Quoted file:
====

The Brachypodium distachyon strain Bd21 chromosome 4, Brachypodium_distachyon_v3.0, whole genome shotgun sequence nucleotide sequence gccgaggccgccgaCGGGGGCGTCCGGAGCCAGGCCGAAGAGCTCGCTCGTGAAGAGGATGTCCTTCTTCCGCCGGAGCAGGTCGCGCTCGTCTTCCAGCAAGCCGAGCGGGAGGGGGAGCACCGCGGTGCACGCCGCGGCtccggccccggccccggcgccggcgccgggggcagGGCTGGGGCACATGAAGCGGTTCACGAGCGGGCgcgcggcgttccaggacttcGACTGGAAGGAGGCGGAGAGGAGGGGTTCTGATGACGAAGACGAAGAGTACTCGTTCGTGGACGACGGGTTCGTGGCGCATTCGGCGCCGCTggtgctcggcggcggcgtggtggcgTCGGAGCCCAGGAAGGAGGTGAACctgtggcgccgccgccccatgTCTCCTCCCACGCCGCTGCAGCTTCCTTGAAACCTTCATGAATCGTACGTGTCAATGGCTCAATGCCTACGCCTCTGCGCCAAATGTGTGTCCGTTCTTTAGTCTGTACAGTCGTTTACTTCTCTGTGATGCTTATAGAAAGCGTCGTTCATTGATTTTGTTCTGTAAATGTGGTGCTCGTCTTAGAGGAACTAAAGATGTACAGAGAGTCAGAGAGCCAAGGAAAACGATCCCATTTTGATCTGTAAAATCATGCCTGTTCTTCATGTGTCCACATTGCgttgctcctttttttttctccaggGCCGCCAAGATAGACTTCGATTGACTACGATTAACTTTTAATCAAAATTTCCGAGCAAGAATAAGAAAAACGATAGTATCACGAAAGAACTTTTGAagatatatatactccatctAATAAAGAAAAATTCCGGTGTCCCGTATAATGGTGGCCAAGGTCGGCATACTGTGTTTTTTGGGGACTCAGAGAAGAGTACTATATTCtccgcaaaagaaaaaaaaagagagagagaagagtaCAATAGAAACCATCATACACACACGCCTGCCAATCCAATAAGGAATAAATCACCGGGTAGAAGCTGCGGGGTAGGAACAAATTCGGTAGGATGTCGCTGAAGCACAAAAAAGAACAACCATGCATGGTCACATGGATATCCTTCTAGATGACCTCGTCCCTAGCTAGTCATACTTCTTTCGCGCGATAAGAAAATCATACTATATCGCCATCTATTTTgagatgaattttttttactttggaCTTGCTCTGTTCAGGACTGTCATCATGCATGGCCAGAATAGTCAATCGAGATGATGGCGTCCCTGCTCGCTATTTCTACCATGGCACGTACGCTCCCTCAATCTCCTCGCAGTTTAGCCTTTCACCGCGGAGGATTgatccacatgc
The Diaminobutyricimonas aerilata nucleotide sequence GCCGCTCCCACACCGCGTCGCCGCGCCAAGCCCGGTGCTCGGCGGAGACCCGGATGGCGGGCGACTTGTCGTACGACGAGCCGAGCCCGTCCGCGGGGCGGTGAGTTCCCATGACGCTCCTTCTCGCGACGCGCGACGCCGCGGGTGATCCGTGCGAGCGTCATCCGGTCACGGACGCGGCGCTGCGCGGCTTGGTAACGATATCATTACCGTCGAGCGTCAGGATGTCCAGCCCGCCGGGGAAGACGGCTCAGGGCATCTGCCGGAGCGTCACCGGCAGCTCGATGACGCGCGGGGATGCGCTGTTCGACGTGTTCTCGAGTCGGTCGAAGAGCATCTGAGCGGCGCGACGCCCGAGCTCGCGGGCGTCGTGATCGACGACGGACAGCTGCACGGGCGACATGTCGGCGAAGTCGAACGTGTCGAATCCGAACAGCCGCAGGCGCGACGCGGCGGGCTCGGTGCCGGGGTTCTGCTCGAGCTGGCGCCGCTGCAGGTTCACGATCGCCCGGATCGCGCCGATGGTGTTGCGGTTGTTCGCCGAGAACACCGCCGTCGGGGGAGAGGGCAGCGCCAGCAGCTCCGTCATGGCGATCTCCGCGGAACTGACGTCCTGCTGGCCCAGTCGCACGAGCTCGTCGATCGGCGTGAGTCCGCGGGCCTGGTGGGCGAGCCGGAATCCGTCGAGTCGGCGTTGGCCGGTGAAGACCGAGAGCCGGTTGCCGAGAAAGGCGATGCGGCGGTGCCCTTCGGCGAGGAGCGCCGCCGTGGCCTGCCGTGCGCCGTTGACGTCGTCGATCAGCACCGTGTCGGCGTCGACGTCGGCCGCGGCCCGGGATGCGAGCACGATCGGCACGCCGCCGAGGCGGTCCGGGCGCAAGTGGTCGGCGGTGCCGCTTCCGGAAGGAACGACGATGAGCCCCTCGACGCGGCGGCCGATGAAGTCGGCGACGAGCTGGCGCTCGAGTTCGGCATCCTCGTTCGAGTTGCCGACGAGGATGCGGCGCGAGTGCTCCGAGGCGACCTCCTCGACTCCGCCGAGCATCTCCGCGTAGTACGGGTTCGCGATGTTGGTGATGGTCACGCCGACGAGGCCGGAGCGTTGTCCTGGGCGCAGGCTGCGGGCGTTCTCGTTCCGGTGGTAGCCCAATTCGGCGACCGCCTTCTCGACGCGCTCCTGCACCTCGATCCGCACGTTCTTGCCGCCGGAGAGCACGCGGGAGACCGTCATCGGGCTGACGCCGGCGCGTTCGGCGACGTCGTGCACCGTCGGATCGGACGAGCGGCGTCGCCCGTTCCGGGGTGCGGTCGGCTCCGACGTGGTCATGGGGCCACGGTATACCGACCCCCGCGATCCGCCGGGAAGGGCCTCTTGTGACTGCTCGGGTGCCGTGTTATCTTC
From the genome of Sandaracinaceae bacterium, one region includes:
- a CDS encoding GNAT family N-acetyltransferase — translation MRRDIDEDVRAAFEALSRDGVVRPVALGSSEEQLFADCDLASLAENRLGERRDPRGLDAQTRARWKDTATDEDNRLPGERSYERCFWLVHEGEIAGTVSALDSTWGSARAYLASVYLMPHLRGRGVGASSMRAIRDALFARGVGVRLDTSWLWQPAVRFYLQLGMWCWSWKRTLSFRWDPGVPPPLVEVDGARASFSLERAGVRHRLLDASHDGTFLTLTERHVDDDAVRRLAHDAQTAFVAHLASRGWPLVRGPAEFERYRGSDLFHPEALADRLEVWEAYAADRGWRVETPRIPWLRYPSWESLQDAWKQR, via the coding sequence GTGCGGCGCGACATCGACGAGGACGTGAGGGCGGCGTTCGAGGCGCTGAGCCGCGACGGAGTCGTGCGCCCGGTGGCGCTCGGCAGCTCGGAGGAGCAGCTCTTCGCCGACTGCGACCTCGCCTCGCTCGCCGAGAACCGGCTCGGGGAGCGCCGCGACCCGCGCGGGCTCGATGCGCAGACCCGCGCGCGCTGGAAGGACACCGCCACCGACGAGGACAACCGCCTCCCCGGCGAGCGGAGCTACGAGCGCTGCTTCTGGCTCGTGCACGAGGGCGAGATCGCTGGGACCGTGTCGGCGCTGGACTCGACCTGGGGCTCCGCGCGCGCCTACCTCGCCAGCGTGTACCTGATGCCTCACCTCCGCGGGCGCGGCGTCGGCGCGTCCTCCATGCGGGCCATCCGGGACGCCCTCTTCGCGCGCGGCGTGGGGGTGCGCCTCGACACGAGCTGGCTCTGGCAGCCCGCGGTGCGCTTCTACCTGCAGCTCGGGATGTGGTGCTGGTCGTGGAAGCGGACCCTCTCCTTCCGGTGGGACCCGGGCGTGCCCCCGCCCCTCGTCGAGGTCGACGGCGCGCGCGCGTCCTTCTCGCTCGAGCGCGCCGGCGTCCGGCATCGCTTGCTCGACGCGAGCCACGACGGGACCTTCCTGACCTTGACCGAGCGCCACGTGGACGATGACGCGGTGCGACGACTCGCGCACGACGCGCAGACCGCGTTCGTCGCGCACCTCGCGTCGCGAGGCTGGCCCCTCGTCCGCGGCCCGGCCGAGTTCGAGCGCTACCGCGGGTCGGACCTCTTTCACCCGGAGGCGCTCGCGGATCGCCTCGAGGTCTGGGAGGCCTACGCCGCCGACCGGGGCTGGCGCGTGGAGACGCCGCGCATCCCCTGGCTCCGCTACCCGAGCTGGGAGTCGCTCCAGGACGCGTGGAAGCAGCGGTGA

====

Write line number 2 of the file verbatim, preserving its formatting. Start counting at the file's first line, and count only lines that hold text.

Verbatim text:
The Diaminobutyricimonas aerilata nucleotide sequence GCCGCTCCCACACCGCGTCGCCGCGCCAAGCCCGGTGCTCGGCGGAGACCCGGATGGCGGGCGACTTGTCGTACGACGAGCCGAGCCCGTCCGCGGGGCGGTGAGTTCCCATGACGCTCCTTCTCGCGACGCGCGACGCCGCGGGTGATCCGTGCGAGCGTCATCCGGTCACGGACGCGGCGCTGCGCGGCTTGGTAACGATATCATTACCGTCGAGCGTCAGGATGTCCAGCCCGCCGGGGAAGACGGCTCAGGGCATCTGCCGGAGCGTCACCGGCAGCTCGATGACGCGCGGGGATGCGCTGTTCGACGTGTTCTCGAGTCGGTCGAAGAGCATCTGAGCGGCGCGACGCCCGAGCTCGCGGGCGTCGTGATCGACGACGGACAGCTGCACGGGCGACATGTCGGCGAAGTCGAACGTGTCGAATCCGAACAGCCGCAGGCGCGACGCGGCGGGCTCGGTGCCGGGGTTCTGCTCGAGCTGGCGCCGCTGCAGGTTCACGATCGCCCGGATCGCGCCGATGGTGTTGCGGTTGTTCGCCGAGAACACCGCCGTCGGGGGAGAGGGCAGCGCCAGCAGCTCCGTCATGGCGATCTCCGCGGAACTGACGTCCTGCTGGCCCAGTCGCACGAGCTCGTCGATCGGCGTGAGTCCGCGGGCCTGGTGGGCGAGCCGGAATCCGTCGAGTCGGCGTTGGCCGGTGAAGACCGAGAGCCGGTTGCCGAGAAAGGCGATGCGGCGGTGCCCTTCGGCGAGGAGCGCCGCCGTGGCCTGCCGTGCGCCGTTGACGTCGTCGATCAGCACCGTGTCGGCGTCGACGTCGGCCGCGGCCCGGGATGCGAGCACGATCGGCACGCCGCCGAGGCGGTCCGGGCGCAAGTGGTCGGCGGTGCCGCTTCCGGAAGGAACGACGATGAGCCCCTCGACGCGGCGGCCGATGAAGTCGGCGACGAGCTGGCGCTCGAGTTCGGCATCCTCGTTCGAGTTGCCGACGAGGATGCGGCGCGAGTGCTCCGAGGCGACCTCCTCGACTCCGCCGAGCATCTCCGCGTAGTACGGGTTCGCGATGTTGGTGATGGTCACGCCGACGAGGCCGGAGCGTTGTCCTGGGCGCAGGCTGCGGGCGTTCTCGTTCCGGTGGTAGCCCAATTCGGCGACCGCCTTCTCGACGCGCTCCTGCACCTCGATCCGCACGTTCTTGCCGCCGGAGAGCACGCGGGAGACCGTCATCGGGCTGACGCCGGCGCGTTCGGCGACGTCGTGCACCGTCGGATCGGACGAGCGGCGTCGCCCGTTCCGGGGTGCGGTCGGCTCCGACGTGGTCATGGGGCCACGGTATACCGACCCCCGCGATCCGCCGGGAAGGGCCTCTTGTGACTGCTCGGGTGCCGTGTTATCTTC